‘Formula for Peace’ in Ukraine Begins with ‘Punishment’
Ukrainian President Volodymyr Zelensky proposed a five-point “peace formula” between him and the invasion of Russia during a debate at the UN General Assembly on Wednesday, identifying the first step as “punishment.”
Zelensky fixed From the forum in Kyiv, the General Assembly voted 101 to 7 to approve the move. Zelensky named and shamed the seven communist countries — Belarus, Cuba, North Korea, Eritrea, Nicaragua, and Syria of Russia and Russian proxy Bashar al-Assad — accusing them of fearing his words.
Ukraine is currently embroiled in a nearly nine-year war with Russia that began with the invasion and colonization of Ukraine’s Crimea region and the beginning of the ongoing conflict in the Donbas region, where pro-Russian separatists have announced the establishment of two “Sovereign state. In February, Russian leader Vladimir Putin announced that he recognized the “People’s Republics” of Donetsk and Luhansk in the Donbass as states and would send Russian armed forces into Ukraine at their request to ” De-Nazification” Zelensky’s government. Zelensky, elected as the “Pro-RussianThe candidate in the 2019 free and fair election took offense to being labelled a Nazi and pointed to his Jewish ancestry.
Putin’s efforts in Ukraine have stalled since the bombing of the Greater Kyiv region in the first half of this year. The Ukrainian army recently claimed to have recaptured several southern cities. Putin on Wednesday announced a partial military mobilization, including conscription, aimed at reversing what outside observers see as a marked decline in Russia’s success in the war.
Zelensky discussed the war ahead of the convention through the lens of a five-point plan, which he believes can be universally applied to any conflict for peace. Before revealing the plan, he insisted to those urging Ukraine and Russia to try negotiations that the diplomatic time was over and that talks had indeed been tried and unsuccessful.
“From the beginning of my presidency to February 24 this year, we held 88 rounds of talks in various forms to prevent this war,” he recalled.
Zelensky claimed his peace plan would necessarily require major reforms to the United Nations, later questioning the logic of a rogue state like Russia’s permanent seat on the Security Council, and the incompetence of the UN agency.
“I’m going to come up with a formula that applies not only to us, but to anyone who might find themselves in a situation similar to ours,” he said. “It’s to punish crime, protect lives, restore security and territorial integrity, ensure safety, provide The formula for determination. There are five prerequisites for peace.”
Punishment, as he said, was the first step in his plan to end the war.
Zelensky called for widespread sanctions on Russia, ranging from banning Russian tourists from free countries to banning Russia from participating in international forums such as the Security Council, as well as commercial sanctions to impoverish the Russian economy.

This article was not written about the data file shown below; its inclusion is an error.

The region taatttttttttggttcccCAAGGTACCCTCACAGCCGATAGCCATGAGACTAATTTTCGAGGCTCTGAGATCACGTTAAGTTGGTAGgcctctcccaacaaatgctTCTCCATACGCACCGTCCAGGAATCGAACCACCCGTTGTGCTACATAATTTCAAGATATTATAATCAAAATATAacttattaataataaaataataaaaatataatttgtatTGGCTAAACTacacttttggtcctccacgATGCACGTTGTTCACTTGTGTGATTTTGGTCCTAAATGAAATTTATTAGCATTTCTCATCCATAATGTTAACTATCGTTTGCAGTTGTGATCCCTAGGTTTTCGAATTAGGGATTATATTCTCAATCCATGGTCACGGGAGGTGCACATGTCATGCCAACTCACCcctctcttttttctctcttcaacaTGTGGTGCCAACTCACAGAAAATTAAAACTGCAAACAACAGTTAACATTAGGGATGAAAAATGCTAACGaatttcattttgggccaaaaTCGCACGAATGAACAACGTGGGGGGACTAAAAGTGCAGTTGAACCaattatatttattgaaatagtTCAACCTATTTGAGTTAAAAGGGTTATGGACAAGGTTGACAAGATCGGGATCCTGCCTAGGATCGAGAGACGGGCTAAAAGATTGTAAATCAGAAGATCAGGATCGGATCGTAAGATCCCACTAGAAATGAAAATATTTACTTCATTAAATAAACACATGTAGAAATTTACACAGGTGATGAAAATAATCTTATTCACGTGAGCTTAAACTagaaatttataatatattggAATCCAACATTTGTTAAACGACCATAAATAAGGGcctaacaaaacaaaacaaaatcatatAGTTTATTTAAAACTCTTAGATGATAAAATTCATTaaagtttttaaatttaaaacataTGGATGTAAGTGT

“Preventing trade and relations with the aggressor is part of the peace plan. It’s all a punishment. As long as the aggressor is a party to the decision-making of an international organization, he must be isolated from them – at least until the aggression continues,” Zelensky said. “Reject the right to vote. Take away the power of delegation. Take away the veto — if it’s a member of the UN Security Council.”
“Citizens of the aggressor country should not be allowed to travel or shop in the country of peace, but should be encouraged to oppose their own aggression through visa restrictions,” he continued. “Punishment for instigation. A special tribunal should be established to punish Russian aggression against our country. Crime. This will be a signal to all ‘possible’ aggressors that they must value peace or the world will hold them accountable.”
The other four elements of peace that Zelensky proposed—protecting life, “restoring security and territorial integrity,” “safety,” and “determination”—provided less specific courses of action for other states. Zelensky did encourage other countries to list Russia as a state sponsor of terrorism and to seek a military treaty with Ukraine to deter further Russian action — although he did not list NATO membership as a specific desire.
Zelensky ended up condemning not only Russia’s allies, but also those who chose not to support either side.
“When human values and peace are under attack, those who talk about neutrality mean something else. They talk about indifference – everyone thinks of themselves,” the Ukrainian president said. “That’s what they say. They pretend to be interested in each other’s problems. They look out for each other formally. They only sympathize with the agreement. That’s why they pretend to protect someone, but in reality, they only protect their vested interests.”
“This is what creates the conditions for war. This is what needs to be corrected in order to create the conditions for peace,” he concluded.